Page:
Conserve energy. Revelle advocated conserving energy by using the price mechanism (the polluter pays principle) – for example, by increasing the tax on gasoline (Cosmos, 1991). In private, he often spoke of a $1.00 a gallon tax as eminently reasonable, not “drastic.” Who was the last national politician to advocate a $1.00 gasoline tax?

Use non-fossil energy sources. In the Saltman interview, Revelle reiterated: “I want to see us cut down on use of fossil fuels – coal, oil and natural gas – especially coal … a nasty, dangerous substance.” He advocated instead nuclear energy, which he argued has been safely generated in France because of good engineers and a single design. Again, the switch from coal to nuclear energy was, to Revelle, not a “drastic” step. But who was the last national politician to speak a good word for nuclear energy? Or a bad word for coal? Revelle also recommended that we develop biomass energy from trees, plants and agricultural wastes.

Sequester carbon in trees. Revelle noted favorably President Bush’s proposal to plant a billion trees a year for the next 10 years, which could accumulate substantial amounts of carbon dioxide from the atmosphere. Revelle would have been happy to see public spending of several billion dollars annually to promote tree growth worldwide.

All of us remember our father’s frustration at the White House award ceremony in November 1990, when he received the National Medal of Science. Told he would sit next to John Sununu, a well known advocate of the “wait and see” approach, he was delighted at the prospect of bending Sununu’s ear. When Sununu failed to appear, Revelle was disappointed, saying, “I had hoped to tell him what a dim view I take of the administration’s environmental policies.”

Roger Revelle proposed a range of approaches to address global warming. Inaction was not one of them. He agreed with the adage “look before you leap,” but he never said “sit on your hands.”

The writer was assisted in the preparation of this article by other members of her family: her mother, Ellen, her sisters, Anne Shumway and Mary Paci, and her brother, William Roger Revelle.

Comments

  1. #1 Eli Rabett
    May 1, 2007

    You win the RTFR medal with a bunch of carrots! A quick note, the two to ten degrees above is almost certainly Fahrenheit, which would make it something like 1 to 5 C

  2. #2 Thom
    May 1, 2007

    I’m completely gobsheit stupid! It appears that Lawrence Solomon is actually beneath Fred Singer. I don’t know how that’s physically possible.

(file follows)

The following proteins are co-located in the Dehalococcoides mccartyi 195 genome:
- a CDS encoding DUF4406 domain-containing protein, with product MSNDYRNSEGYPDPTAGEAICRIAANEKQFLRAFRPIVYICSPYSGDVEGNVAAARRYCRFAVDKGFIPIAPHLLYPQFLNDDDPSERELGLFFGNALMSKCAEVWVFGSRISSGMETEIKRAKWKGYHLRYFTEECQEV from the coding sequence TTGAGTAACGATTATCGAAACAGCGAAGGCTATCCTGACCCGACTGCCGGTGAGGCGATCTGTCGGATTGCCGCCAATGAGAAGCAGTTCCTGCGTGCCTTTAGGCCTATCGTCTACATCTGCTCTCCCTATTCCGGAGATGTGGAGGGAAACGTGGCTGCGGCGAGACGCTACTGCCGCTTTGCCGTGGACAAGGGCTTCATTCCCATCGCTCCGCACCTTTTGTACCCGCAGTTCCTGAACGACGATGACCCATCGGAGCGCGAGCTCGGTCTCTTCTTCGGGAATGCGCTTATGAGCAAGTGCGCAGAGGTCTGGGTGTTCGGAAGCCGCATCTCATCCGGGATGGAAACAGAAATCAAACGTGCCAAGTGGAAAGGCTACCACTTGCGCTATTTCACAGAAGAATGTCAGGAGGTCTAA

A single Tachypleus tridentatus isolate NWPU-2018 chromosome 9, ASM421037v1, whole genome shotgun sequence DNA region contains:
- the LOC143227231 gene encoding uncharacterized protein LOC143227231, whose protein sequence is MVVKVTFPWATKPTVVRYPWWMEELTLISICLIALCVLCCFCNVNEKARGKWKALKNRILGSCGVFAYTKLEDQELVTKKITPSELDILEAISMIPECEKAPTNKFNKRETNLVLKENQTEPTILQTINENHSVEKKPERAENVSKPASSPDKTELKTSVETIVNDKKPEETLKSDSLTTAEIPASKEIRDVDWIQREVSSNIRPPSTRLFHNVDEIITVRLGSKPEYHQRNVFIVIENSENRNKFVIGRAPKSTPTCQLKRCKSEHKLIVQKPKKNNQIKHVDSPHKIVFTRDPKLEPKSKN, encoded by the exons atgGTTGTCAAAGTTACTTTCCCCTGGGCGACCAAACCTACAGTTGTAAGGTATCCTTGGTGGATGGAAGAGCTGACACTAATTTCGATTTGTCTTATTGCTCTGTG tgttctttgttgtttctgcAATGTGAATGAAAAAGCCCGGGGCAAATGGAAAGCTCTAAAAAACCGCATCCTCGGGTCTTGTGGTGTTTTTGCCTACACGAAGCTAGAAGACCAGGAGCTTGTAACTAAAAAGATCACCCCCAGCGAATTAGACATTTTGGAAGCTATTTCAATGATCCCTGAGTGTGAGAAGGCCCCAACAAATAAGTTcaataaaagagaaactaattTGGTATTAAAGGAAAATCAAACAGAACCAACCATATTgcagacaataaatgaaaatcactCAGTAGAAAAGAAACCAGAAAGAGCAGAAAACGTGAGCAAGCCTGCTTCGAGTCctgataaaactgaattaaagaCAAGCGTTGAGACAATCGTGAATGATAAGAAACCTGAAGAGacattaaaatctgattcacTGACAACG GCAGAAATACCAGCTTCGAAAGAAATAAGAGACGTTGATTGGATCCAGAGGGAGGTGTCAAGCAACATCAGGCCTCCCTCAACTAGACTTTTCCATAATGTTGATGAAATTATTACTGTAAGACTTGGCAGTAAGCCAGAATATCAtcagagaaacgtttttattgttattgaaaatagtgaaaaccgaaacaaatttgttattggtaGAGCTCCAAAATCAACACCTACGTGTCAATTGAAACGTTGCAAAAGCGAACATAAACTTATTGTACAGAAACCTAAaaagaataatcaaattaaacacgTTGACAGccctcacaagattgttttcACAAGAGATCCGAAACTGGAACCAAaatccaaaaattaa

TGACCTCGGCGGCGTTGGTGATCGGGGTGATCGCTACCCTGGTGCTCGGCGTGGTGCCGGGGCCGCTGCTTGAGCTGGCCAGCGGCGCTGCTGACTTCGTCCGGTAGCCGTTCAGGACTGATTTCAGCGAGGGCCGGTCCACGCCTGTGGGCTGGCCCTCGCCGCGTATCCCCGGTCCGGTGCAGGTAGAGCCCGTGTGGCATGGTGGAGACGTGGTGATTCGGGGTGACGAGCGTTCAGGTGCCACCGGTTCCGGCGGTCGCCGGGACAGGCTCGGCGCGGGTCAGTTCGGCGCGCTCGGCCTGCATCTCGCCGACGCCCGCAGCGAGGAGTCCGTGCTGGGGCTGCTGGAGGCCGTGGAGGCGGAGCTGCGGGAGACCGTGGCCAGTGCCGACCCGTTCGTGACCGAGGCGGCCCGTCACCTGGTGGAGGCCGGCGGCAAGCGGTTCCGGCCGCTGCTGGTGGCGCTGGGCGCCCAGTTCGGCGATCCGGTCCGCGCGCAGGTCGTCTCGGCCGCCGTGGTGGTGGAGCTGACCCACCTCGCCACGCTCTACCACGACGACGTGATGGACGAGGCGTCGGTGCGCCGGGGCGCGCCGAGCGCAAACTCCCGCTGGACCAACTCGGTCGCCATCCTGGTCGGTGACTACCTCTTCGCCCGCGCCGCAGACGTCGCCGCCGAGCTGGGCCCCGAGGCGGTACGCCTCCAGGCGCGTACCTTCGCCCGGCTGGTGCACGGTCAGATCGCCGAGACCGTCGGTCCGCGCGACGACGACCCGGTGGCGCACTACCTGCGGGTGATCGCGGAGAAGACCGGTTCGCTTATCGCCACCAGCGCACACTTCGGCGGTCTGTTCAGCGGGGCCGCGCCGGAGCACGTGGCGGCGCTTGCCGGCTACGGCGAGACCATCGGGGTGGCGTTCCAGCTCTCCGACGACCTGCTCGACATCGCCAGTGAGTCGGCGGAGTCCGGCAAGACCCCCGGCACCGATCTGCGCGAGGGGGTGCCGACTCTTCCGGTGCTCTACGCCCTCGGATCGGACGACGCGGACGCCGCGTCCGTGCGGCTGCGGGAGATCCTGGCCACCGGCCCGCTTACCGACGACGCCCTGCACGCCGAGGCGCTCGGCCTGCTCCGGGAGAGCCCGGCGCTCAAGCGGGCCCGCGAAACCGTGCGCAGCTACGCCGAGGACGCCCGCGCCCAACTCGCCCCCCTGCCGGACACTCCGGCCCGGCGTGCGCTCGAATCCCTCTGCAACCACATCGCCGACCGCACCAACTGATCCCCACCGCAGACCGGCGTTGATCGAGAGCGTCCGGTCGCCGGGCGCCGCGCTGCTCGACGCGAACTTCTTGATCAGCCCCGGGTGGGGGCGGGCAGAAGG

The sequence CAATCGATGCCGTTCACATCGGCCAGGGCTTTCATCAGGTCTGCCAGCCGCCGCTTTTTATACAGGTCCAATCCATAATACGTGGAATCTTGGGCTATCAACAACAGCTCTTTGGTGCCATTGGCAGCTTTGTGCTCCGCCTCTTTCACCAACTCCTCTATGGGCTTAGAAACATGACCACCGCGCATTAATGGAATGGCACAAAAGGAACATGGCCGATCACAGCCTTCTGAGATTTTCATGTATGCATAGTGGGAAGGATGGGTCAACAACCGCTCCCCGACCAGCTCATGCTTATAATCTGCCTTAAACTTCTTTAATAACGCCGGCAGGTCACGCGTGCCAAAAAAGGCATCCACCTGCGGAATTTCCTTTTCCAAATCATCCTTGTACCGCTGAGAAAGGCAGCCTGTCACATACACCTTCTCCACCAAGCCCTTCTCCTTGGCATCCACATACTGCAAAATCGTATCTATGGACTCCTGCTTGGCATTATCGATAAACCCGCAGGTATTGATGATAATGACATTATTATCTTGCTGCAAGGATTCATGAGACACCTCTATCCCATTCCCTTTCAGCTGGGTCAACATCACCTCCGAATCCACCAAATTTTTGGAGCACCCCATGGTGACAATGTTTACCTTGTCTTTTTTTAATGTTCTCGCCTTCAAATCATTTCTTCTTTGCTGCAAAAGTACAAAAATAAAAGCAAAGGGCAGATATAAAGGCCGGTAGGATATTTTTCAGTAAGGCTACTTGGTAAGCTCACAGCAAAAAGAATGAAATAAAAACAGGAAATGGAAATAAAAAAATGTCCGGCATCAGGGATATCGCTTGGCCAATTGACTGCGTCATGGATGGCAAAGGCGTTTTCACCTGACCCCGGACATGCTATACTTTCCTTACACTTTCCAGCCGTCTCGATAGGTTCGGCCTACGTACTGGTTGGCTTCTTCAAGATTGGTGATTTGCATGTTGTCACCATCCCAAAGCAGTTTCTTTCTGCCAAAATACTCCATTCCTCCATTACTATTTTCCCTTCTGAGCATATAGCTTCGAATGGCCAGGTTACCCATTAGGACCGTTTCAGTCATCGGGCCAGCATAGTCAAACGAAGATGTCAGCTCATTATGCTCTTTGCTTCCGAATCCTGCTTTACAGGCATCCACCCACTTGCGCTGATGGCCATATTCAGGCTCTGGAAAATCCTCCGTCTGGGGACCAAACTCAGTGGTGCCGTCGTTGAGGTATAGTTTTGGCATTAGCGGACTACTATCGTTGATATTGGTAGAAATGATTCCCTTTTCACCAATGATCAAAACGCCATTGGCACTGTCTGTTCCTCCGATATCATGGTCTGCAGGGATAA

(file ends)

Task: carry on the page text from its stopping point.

Singer would screw a snake, if he could get that low to ground.

  3. #3 Thom
    May 1, 2007

    Another concern troll from Kevin Vranes at Prometheus. I wonder if the journalists will come calling this time. More than likely, he’ll just get a bit of attention from right-wing blogs.

  4. #4 Coin
    May 1, 2007

    Here’s the part I find funny:

    in 1991… the article argued that decades of research could be required for the consequences of increased carbon dioxide to be understood

    So therefore now, 1.6 decades later…

  5. #5 SCM
    May 1, 2007

    People forget how much the science has moved on since the early 90′s. While many climate scientists were concerned about the prospect of climate change there was still some debate as to whether the warming signal was clearly visible beyond typical variability. I remember the a talk given in our department by a top guy from the UK Met office a few years later, in the mid 90s when he said that it was at last unequivocal that the observed warming signal was “no longer within the error bars”.

    Revelle’s views seem right on the money for a concerned scientist at the time.

  6. #6 Joel Shore
    May 2, 2007

    Coin: Or even funnier than that, when the article quotes Revelle’s 1988 letter to a Congressman saying “My own personal belief is that we should wait another 10 or 20 years to really be convinced that the greenhouse is going to be important for human beings, in both positive and negative ways.”

    So, it’s now been 19 years…and the science had advanced and the temperature has risen quite a lot in the intervening years! (According to the CRU temperature record, 1988 was the warmest year in the instrumental record up to that time. However, it has since been exceeded by all but 5 of the 19 years since then…and, in fact, all of the last 10 years.)

  7. #7 Rich Puchalsky
    May 2, 2007

    Solomon can’t really be below Fred Singer. Doesn’t actually taking advantage of someone at their deathbed count as being comparatively worse than writing propaganda that smears them after they’re dead?

    If I understood Eli Rabett’s posts correctly, the Cosmos article is the one for which Revelle’s only written notation was a correction of the average warming in the next century from one to a range of one to three degrees, and that correction was never used. Is that right?